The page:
its with factory EDID content. It does seem to clip gamut quite nicely which also show when just comparing colors on all three monitors which like I said are mostly the same except some more saturated blues/reds which get clipped and are less saturated. Without correction hues differ, especially blue.

Could someone send me EDID grabbed from their 2490WUXi for comparison purposes.
and/or do similar comparison of gamut with and without EDID correction

@sblantipodi
first you write this (in other thread)
I have a 5 years old monitor with S-PVA, it is an all rounder, it can do amateur photografy, wide gamut, when calibrated it has 1100:1 contrast, 0.11cd/m2 black, good overdrive, 10bit lut, precise calibration and it can pass the UDACT test at 100%.
and now:
S2433 does not support hardware calibration, I can't save the icc profile directly on the monitor.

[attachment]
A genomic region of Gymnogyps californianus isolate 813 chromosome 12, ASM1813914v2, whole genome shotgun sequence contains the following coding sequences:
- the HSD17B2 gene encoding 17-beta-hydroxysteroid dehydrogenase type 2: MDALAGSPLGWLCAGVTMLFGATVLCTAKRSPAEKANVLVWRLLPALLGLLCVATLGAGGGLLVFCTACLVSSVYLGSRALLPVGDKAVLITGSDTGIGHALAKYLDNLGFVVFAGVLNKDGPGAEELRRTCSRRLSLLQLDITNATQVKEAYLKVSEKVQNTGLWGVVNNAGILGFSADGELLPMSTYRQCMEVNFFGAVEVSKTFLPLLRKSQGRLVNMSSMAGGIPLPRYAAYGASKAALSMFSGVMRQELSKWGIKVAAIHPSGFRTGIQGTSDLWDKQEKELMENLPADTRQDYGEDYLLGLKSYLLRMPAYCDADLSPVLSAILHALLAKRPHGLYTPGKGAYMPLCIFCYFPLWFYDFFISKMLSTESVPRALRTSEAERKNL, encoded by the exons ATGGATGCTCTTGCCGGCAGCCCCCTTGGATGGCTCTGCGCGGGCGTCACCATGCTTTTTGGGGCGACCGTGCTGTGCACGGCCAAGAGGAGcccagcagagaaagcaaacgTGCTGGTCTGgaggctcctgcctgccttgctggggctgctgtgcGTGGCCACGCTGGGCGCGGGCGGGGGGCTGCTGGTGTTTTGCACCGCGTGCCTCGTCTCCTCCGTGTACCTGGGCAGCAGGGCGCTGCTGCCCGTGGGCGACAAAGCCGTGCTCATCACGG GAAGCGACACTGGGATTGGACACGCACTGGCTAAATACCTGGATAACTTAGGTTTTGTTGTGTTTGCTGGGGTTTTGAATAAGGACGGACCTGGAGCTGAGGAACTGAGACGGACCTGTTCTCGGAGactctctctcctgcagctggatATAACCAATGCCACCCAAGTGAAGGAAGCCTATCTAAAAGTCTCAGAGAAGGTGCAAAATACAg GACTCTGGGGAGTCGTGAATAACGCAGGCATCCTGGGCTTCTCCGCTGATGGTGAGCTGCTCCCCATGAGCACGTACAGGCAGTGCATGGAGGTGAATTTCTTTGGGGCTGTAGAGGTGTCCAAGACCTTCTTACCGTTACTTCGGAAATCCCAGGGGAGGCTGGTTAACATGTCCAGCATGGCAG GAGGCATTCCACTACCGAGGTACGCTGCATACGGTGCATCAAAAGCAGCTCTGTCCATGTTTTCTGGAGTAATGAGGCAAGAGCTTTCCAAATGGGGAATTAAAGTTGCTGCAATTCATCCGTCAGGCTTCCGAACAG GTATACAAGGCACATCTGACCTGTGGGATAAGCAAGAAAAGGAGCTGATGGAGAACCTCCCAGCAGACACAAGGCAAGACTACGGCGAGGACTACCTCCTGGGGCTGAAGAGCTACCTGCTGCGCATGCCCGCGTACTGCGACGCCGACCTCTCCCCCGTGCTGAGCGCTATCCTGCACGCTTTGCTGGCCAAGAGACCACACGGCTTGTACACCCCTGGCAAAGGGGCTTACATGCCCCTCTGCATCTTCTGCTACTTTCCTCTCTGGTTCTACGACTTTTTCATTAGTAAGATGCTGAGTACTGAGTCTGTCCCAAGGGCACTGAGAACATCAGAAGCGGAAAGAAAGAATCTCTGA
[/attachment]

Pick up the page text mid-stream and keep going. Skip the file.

those are some conflicting informations

besides according to this (unfortunately in polish) EIZO S2433W does support hardware calibration. At least gamma/LUT. Gamut is most probably not correctable that way.
 

sblantipodi

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besides according to this (unfortunately in polish) EIZO S2433W does support hardware calibration. At least gamma/LUT. Gamut is most probably not correctable that way.
I wrote that I can calibrate my monitor, I don't written that I can hardware calibrate my monitor.
I can calirbate it using the OSD, I can load the ICC profile in windows.
Hardware calibration means that you can load the ICC profile on the monitor directly, I can't do it.
 

XoR

Gawd
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my 2090UXi support calibrating using hadware LUTs in SpectraView Profiler 5
maybe you need to fiddle with software and firmware. Maybe something with DDC stuff.

In LGs "True Color Finder" software I had lots of issues with DDC and was unable to hardware calibrate on my normal PC in Win7 64bit. It didn't even work in normal 32bit XP. I was finally able to calibrate it using Via C3 Terminal on DVI output in XP.

On EIZO site it is stated that S2433WFS-BK support "10-bit hardware calibration" so it should support it. Make it work =)